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Before

entering the ESL/EFL classroom as an instructor, a person ought to have developed an awareness of their own teaching philosophy. This philosophy should serve the teacher well. It will give this instructor a list of guidelines that will aid them in teaching their class effectively. It is so important that I become consciously aware of the rationale for what I teach and how I it. As a seasoned professional in the middle of my career, my teaching philosophy has been informed by both my work experience and academic experience. When I first entered this profession, I had only a vague understanding of education and student learning. I was not aware there was a method or any guidelines to teaching. I thought that a combination of a lively teacher personality coupled with bright & snappy teaching material was the key. This notion was debunked during the completion of my Masters in TESOL. My teaching philosophy has grown considerably since then. My teaching philosophy first states that I need to understand the theories behind my profession and how I can apply them. I believe in a social constructivist approach to learning. Below are several important points related to my teaching philosophy: 1. Student rapport 2. The learners background knowledge & experience 3. Creativity of the student 4. Whole language approach 5. Teacher self-reflection I need to explain each of these points further below to show how they fit into my teaching philosophy. 1. Developing rapport in class Rapport is a key part of any class. Rapport deals with people-management. I believe once rapport is established, then the learning can take place. It acts as a bridge between the teacher and student. Also, it acts as a model of how people can relate between different levels of authority (i.e., students can relate to one another). Rapport-building both deals with individuals and the class as a whole. The teacher should build rapport with individual students. But he needs to engage the whole class and create a positive rapport that makes a positive classroom dynamic. 2. Learners background knowledge & experience It is true that all students enter the classroom with a wealth of experience and knowledge. As the classroom instructor, one of my primary roles is to discover and exploit this to further the students language skills. One way to discover it is by surveying their language needs and background experiences.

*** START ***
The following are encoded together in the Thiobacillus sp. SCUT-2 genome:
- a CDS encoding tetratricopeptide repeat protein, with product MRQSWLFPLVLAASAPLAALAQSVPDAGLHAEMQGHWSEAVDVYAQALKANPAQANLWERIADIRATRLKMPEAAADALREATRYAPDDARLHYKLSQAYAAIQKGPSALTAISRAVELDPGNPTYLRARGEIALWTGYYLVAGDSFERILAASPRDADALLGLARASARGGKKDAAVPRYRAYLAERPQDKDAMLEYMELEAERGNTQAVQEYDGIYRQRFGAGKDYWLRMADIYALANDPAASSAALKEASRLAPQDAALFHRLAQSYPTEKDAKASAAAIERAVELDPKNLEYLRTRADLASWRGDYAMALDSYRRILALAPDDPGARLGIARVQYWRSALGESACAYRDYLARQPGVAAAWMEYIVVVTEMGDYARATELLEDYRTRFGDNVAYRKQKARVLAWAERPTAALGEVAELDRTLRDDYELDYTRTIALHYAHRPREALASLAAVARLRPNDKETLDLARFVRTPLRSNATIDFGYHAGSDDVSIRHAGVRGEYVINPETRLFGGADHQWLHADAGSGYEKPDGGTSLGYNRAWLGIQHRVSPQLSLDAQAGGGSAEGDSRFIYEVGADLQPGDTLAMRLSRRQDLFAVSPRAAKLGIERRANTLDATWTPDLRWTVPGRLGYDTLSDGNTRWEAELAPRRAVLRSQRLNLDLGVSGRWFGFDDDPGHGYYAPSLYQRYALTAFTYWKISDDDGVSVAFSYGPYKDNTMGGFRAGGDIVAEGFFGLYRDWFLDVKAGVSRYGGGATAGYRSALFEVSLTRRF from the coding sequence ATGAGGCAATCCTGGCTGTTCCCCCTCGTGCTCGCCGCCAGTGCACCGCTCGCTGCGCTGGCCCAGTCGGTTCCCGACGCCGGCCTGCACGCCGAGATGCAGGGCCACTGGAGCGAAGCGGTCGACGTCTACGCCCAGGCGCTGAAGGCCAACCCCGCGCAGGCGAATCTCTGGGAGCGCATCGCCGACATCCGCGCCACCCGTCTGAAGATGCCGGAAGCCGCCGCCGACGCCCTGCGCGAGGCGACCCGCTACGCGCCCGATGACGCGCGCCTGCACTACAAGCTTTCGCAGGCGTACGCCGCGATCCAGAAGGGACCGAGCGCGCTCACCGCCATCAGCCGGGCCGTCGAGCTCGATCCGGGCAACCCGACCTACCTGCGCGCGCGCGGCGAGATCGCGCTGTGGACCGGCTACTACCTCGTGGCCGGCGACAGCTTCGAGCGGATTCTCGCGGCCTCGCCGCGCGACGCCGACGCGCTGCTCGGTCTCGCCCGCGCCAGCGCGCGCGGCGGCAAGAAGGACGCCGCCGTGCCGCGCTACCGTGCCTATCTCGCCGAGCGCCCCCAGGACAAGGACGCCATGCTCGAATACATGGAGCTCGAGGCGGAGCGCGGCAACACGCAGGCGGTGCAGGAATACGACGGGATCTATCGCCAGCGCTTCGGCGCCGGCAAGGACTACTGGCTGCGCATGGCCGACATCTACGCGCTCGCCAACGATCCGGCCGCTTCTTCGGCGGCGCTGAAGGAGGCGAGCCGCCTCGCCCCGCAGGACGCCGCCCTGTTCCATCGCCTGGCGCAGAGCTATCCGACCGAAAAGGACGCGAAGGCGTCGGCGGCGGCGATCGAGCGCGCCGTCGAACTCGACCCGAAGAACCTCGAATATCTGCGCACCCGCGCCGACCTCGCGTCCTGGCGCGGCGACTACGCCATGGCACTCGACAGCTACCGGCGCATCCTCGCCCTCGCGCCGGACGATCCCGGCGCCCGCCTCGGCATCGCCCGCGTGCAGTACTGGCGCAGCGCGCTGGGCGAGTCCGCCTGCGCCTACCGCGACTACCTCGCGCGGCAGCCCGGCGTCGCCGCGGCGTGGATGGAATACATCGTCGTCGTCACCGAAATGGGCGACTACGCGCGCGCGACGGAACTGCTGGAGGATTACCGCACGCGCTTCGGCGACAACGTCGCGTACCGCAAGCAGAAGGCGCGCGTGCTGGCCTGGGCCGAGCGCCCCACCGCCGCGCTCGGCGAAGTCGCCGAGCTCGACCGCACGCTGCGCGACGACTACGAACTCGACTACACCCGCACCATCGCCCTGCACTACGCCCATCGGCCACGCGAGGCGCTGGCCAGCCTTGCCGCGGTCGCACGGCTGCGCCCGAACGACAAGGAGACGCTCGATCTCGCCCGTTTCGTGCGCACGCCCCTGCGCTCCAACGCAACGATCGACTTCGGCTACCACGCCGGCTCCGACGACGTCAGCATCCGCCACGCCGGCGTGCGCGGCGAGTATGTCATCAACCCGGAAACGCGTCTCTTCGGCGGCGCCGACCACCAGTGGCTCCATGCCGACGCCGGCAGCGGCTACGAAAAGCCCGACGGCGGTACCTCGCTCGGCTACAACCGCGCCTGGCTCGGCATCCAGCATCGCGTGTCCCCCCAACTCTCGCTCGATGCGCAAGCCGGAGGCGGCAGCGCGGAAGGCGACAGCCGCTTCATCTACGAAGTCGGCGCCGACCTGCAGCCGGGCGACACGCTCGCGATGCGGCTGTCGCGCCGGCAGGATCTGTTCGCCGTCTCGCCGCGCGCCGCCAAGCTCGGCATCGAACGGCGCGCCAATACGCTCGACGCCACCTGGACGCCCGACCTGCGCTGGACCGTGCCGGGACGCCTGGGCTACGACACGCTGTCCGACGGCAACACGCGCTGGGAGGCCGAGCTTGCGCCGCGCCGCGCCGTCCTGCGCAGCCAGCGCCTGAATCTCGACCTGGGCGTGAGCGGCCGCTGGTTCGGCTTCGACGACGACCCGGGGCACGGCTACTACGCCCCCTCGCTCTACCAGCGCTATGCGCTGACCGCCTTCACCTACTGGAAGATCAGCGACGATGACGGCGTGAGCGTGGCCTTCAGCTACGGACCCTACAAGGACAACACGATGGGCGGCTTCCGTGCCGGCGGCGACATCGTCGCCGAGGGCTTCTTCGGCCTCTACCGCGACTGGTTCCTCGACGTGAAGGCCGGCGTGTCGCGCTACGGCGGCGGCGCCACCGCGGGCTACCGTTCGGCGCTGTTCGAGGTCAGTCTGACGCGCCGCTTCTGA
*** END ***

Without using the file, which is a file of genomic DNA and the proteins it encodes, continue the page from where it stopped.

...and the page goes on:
My very own teaching philosophy

I use this knowledge to encourage them to build on this background so that they can develop their language skills. 3. Creativity of the student From my experience with the classroom, the gift of creativity is often under- used or even undermined. If only half of a students creativity was used, her language learning would become sky-rocket. Therefore, I make students aware of this great pool of creativity and show them how to tap it. For example, when teaching writing, I help synthesize ideas from different sources and come up with different ways to paraphrase. 4. Whole language approach To me, the whole language approach means that language learning should be personally meaningful and relevant for each student (or group). This might mean that students interact with one another to help each other in learning. One example of this is with peer feedback in essay-writing. During pair- discussions about essay feedback, students evaluate each others essay and see language as something they can learn together (not just in isolation). 5. Teacher self-reflection A continuous process of teacher self-reflection is one of the best ways for professional development. This is a foundation of my professional practice. This self-reflection can take many forms. One form is reflecting on ones own practice in isolation. Another form is connecting it directly with lesson planning. This ensures that lesson plans maintain the highest quality and my teaching continues to improve. All these factors that make up my personal philosophy work together in a complex web of interaction. This web helps me strive to become a better teacher who helps students develop themselves (in terms of language learning and, perhaps, learning how to learn). I know that this philosophy of mine keeps evolving as I learn more about myself and my classroom.